i know that the Holy Grail [cure] is still a ways off, but i am hoping for a non-invasive blood-sugar test. i heard rumours of an IR device that reads blood sugar through the skin of the finger. Is that device available? If not, is it anywhere near available?i was diagnosed with Type II diabetes about a year ago. i work with my fingertips, throwing pottery. i am wondering if frequent energy ups and downs are blood-sugar-related, but don't want to stab myself up to 10 times a day to find out. My physician says my 90-day average blood sugar is OK on 500 mg glucophage once per day.cassandra/**/
Cassandra--I've heard about the IR device; not on the market yet, don't think.Keep in mind you don't have to use your fingertips. I use a little device called the Vaculance....simple to use, twenty-bucks....which can take from other areas. (When I can, like at home, I just use my stomach; hell, there's certainly enough area to choose from......). My meter, the Glucometer Elite (now called something else? Anyway, fairly common) by Bayer; Bayer also makes the Vaculance, I think ;but anyway, FDA HAS approved the use of both of them together for non-fingertip sticking. My experience with them has been good...unlike with a couple other non-fingertip setups I tried, where I couldn't trust the readings.You don't say what your HbA1c reading (that 90-day average) is; it's important that you know that, and know what it is every quarter.JP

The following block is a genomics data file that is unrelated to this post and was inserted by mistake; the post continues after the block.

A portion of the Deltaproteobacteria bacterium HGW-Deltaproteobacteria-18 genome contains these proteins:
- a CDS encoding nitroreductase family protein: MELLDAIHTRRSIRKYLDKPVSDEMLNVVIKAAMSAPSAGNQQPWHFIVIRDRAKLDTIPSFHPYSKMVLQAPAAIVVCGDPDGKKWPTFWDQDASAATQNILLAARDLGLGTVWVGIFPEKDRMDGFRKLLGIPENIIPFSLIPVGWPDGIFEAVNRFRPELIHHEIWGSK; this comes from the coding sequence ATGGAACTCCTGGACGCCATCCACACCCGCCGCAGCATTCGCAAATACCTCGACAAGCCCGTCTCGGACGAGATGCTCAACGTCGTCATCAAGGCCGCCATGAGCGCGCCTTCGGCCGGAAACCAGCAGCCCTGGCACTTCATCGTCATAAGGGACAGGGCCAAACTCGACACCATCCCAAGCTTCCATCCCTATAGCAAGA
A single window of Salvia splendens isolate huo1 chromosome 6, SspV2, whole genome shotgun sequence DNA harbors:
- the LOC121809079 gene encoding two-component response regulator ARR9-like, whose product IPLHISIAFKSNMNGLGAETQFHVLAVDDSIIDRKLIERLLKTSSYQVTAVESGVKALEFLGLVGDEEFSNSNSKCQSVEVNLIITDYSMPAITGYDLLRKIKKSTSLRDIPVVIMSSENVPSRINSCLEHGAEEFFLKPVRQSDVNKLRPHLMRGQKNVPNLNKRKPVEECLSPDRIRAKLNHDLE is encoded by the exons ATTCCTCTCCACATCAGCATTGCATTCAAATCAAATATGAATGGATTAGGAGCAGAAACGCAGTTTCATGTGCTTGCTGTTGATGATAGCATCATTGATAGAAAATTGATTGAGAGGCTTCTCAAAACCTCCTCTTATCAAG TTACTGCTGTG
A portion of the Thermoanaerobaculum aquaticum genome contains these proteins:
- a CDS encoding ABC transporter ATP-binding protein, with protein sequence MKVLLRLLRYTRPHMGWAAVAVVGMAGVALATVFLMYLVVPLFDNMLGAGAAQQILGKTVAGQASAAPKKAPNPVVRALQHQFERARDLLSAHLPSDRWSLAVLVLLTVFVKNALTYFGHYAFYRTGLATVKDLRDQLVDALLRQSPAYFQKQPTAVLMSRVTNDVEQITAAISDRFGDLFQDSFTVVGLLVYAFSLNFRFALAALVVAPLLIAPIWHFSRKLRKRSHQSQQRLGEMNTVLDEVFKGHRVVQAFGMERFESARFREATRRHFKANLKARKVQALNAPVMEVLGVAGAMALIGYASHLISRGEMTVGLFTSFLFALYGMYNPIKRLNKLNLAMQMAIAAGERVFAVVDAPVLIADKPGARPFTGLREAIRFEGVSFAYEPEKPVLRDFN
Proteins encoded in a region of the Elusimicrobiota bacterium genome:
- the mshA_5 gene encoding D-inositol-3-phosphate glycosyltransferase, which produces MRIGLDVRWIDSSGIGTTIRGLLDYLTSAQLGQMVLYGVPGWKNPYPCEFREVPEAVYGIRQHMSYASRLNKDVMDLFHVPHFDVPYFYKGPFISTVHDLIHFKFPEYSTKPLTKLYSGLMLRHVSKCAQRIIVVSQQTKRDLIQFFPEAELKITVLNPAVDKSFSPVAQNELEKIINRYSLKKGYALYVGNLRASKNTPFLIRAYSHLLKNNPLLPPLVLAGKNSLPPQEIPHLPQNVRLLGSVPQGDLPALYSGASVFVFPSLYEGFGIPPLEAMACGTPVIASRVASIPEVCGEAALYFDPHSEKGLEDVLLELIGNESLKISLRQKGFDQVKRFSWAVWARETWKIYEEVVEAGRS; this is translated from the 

I have often wondered why they can take a sample for a DNA paternity test by swabbing inside your cheek, but they have to take blood sugar by finger sticking.J.P.
Because blood sugar is dissolved in your blood and you need actual blood to measure it.Cheek swabs are for gathering some loose cells from the inside of your mouth: you can get DNA out of any cell in your body (and this is just an easy way to get some without hurting the person) but it won't tell you the composition of your blood.np
I use the Freestyle tester on my arms. Even at a setting of 3 (range 1-5), I can barely feel it. And I have fibromyalgia, so my body tissue is extremely tender and sensitive. What I find causes more discomfort is actually pressing the device against my arm AFTER the needle has penetrated, in order to encourage a larger drop of blood to form. And the rubbing and some slapping I do beforehand to warm the surface and bring more blood to the surface.
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